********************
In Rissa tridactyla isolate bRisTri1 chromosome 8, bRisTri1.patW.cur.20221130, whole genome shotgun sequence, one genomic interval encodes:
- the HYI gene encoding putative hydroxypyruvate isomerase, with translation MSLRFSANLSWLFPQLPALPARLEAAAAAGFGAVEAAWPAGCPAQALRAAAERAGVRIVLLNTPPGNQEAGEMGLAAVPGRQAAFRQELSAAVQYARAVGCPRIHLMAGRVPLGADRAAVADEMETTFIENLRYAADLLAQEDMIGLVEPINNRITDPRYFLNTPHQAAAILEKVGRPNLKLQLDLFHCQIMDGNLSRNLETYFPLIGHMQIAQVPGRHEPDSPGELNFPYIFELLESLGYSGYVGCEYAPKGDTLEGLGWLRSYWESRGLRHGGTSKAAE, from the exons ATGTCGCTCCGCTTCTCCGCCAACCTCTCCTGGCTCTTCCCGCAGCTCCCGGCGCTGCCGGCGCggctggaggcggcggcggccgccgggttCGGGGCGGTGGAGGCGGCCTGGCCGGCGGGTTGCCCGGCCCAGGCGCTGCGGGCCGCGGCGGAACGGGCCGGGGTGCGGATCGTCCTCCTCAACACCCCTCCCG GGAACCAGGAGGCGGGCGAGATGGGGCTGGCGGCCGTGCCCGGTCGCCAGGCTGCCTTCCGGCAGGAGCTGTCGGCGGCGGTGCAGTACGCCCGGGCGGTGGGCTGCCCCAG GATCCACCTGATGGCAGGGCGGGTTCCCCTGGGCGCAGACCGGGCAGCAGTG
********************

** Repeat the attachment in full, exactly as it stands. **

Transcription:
In Rissa tridactyla isolate bRisTri1 chromosome 8, bRisTri1.patW.cur.20221130, whole genome shotgun sequence, one genomic interval encodes:
- the HYI gene encoding putative hydroxypyruvate isomerase, with translation MSLRFSANLSWLFPQLPALPARLEAAAAAGFGAVEAAWPAGCPAQALRAAAERAGVRIVLLNTPPGNQEAGEMGLAAVPGRQAAFRQELSAAVQYARAVGCPRIHLMAGRVPLGADRAAVADEMETTFIENLRYAADLLAQEDMIGLVEPINNRITDPRYFLNTPHQAAAILEKVGRPNLKLQLDLFHCQIMDGNLSRNLETYFPLIGHMQIAQVPGRHEPDSPGELNFPYIFELLESLGYSGYVGCEYAPKGDTLEGLGWLRSYWESRGLRHGGTSKAAE, from the exons ATGTCGCTCCGCTTCTCCGCCAACCTCTCCTGGCTCTTCCCGCAGCTCCCGGCGCTGCCGGCGCggctggaggcggcggcggccgccgggttCGGGGCGGTGGAGGCGGCCTGGCCGGCGGGTTGCCCGGCCCAGGCGCTGCGGGCCGCGGCGGAACGGGCCGGGGTGCGGATCGTCCTCCTCAACACCCCTCCCG GGAACCAGGAGGCGGGCGAGATGGGGCTGGCGGCCGTGCCCGGTCGCCAGGCTGCCTTCCGGCAGGAGCTGTCGGCGGCGGTGCAGTACGCCCGGGCGGTGGGCTGCCCCAG GATCCACCTGATGGCAGGGCGGGTTCCCCTGGGCGCAGACCGGGCAGCAGTG